Sweet and Sour: Memories of Stuffed Cabbage

My maternal grandparents George and Francis (Fannie) Ginsberg
-Atlantic City - June 4, 1936
Stuffed cabbage is like a time machine. It transports me back to my childhood when my maternal grandparents would make this special meal and bring it to us when the weather turned cold and our stomach's would growl. 

I wonder if on June 4, 1936 when this photograph was taken, my grandparents imagined that they would be memorialized in this blog as I share their recipe for this Hungarian delight. I guess in 1936 they weren't thinking about blogs. 

Pop and Grandma Fannie were quite a team. Sometimes George & Gracie and sometimes their own vaudeville routine. And like many Eastern European Jews who came to America, my Grandmother brought with her a joy from cooking native specialty foods. My grandmother came from Austria. Her stuffed cabbage is that rare dish that is both sweet and sour. And, like life during the Depression and during World War II, there were plenty of moments of both. 

My vivid memories are triggered by the exquisite taste that washes over me when I eat this wonderfully simple but joy filled meal. To honor the memory of my grandparents and how they would share this meal with friends and family, I am sharing their recipe with you. 

I have adapted it since they did use beef and I am substituting turkey. However, the flavor and the love is ever present. 

Life is like stuffed cabbage;  sweet and at times a little sour
The ingredients: 

2 lbs of ground turkey 
1 naval orange
1 fresh bunch of sage
1 head of green cabbage 
2/16 oz jars of crushed tomatoes 
6 vine ripened tomatoes 
2 lemons (you will use the zest and the juice) 
1 vidalia onion 
1 purple onion
2 cups of cane sugar
kosher salt 

#1 Cook and separate the cabbage leaves. Take a big pot that can hold hold an entire head of cabbage and fill 3/4 with water. Bring to a boil and drop in the cabbage having cored it out. This will allow the cabbage leaves to slowly come away from the cabbage head. Slowly take each leave after it separates and place on a dish towel. This process, from the time you put the cabbage into the boiling water can take about 30 minutes. 

The cabbage leaves should easily separate when dropped in the boiling water

Core the cabbage so the leaves can easily come apart

Drop the cabbage in the boiling water

The leaves are beautiful- just let them dry on the dish towel or paper towel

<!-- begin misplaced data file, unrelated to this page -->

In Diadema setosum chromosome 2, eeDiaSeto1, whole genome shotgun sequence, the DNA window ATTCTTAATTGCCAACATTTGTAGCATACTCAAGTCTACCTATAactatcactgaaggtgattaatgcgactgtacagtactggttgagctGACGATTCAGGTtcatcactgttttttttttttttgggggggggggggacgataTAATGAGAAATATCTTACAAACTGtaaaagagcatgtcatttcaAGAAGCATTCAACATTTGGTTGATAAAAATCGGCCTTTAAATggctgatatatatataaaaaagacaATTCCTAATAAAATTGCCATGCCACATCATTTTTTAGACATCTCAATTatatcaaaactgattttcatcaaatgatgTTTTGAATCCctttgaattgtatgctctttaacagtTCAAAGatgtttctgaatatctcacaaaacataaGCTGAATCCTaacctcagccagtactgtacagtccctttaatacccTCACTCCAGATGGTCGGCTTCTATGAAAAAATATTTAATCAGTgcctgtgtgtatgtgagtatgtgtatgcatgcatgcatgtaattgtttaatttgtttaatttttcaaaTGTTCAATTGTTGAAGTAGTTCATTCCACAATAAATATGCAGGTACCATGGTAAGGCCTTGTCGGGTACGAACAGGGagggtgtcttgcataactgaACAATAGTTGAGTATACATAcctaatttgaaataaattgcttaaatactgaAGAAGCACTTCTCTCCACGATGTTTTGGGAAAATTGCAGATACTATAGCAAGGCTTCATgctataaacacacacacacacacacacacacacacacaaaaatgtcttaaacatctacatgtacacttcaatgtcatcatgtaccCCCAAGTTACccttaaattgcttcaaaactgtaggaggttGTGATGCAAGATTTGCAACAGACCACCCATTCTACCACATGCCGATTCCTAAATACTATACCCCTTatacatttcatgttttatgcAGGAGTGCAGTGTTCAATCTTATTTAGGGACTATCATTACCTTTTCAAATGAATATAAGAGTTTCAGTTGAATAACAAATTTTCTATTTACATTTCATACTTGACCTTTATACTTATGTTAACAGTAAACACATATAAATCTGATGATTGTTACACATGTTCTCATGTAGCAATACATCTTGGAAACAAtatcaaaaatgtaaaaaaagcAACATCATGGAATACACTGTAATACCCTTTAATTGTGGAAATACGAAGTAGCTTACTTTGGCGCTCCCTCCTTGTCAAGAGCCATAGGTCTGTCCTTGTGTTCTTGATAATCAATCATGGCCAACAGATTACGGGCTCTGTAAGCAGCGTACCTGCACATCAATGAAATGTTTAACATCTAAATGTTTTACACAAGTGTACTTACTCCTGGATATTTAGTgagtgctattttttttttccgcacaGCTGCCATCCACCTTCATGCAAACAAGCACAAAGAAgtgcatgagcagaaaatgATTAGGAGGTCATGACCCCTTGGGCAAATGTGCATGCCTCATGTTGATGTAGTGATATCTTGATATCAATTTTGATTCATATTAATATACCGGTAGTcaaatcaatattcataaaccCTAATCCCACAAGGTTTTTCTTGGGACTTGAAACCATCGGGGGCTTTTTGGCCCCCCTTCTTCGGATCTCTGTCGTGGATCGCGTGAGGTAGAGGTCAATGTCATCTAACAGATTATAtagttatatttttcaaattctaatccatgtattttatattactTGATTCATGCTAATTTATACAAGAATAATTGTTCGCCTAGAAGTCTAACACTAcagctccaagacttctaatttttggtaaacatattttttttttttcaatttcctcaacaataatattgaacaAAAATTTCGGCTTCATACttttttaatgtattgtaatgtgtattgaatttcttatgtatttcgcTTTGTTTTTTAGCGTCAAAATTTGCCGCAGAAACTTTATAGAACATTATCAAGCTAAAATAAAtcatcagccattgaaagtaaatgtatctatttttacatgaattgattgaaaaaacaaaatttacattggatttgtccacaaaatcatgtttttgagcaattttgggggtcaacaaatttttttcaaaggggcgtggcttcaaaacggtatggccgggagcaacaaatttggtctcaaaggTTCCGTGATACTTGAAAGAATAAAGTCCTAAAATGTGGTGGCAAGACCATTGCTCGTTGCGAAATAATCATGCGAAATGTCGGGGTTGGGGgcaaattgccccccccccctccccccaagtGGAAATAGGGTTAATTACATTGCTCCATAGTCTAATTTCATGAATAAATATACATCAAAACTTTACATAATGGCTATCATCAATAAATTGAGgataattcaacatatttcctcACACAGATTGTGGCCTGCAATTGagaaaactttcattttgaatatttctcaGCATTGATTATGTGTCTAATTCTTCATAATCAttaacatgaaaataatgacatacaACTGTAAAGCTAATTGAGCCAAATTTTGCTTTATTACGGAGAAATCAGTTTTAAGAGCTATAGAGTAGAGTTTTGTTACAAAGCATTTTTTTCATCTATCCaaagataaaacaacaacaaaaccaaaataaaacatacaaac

#2 Chopped an entire vidalia onion into small cubes and saute in olive oil. While it is sauteing, open the two cans of crushed tomatoes and place in a large pot. Chop the vine ripened tomatoes and drop them into the pot with the crushed tomatoes. When the onions are soft, add them to the same pot. Add the zest of 2 lemons and the juice from them too. Add about 2 cups of sugar. The tastes will blend together over time and you should consider tasting it after the cabbage have cooked for at least 30 minutes. Usually these proportions are about right but fine tuning is often needed. 

Don't cry for me vidalia onions

Quarter the vine ripened tomatoes

Open the canned tomatoes 

Whole Foods house brand of puree tomatoes is a reasonably priced high quality product
#3 Preparing the filling. Take the 2 lbs of chopped turkey (beef can be substituted) and place in a large bowl. Add the zest of one entire orange. Add salt. Add about 1 cup of finely chopped purple onion (raw). Add about 1/2 cup of chopped fresh sage. Blend together by hand (or fork) until mixed together. 

The chopped turkey with sage, purple onion, orange zest and kosher salt
#4 Stuff the cabbage. Now take the leaves that have been resting on the dishtowel and put about one tablespoon of the raw turkey mixture inside. Fold like an envelope where you start with the bottom, fold in each side and then wrap the top over it. It should look like the photos below. 1 head of cabbage should yield about 18 stuffed cabbages when you use 2 lbs of ground turkey. 

Sorry this is out of focus- my hands were a little wet

As long as the cabbage is wrapped tight- it will be fine

Tuck the end inside the fold

Fold, tuck and repeat
MomentSlater author Jeff Slater

A thing of beauty
#5 Let the cooking begin. Immerse the stuffed cabbages into the tomato sauce mixture on a low simmer for about one hour. You have to gently add each one to the pot making certain they don't fall apart. You can add some of the cabbage that has broken apart into the tomato base. My grandmother would not have wasted one ounce of anything. Take your time and place the stuffed cabbages in gently. Lightly cover the pot and after one hour, take off heat. Remember to keep the light low so it simmers. 

Let the cabbages cool for one hour and then place into smaller containers. Ra El and I can eat about 3 each in one sitting so I usually make 3 batches of 6. I'll freeze two of them for future meals and enjoy the other one the next night. This is a recipe that is about 100 times tastier on day two as the flavors blend together. You can season this further to get just the right blend of sweet, sour and salt. Like the three bears you don't want it too sweet, too sour or too salty. 

Yum. I can smell it through the Internet

I am at peace. 
As mentioned above, this meal is best enjoyed the next day. I am writing this 24 hours after making these beauties and will enjoy it for dinner tonight. As I eat, I'll be remembering my grandparents and savior the sweet and sour savory sensations from these memories. 

Meet the Ginsbergs whose recipe I am sharing today
My only regret in making this meal is that I forgot to get rye bread. Friends don't let friends eat stuffed cabbage without a nice Jewish rye bread. Please don't make the same mistake as me. 

Stuffed. What a wonderful feeling. 

I can't believe I forgot the rye bread.

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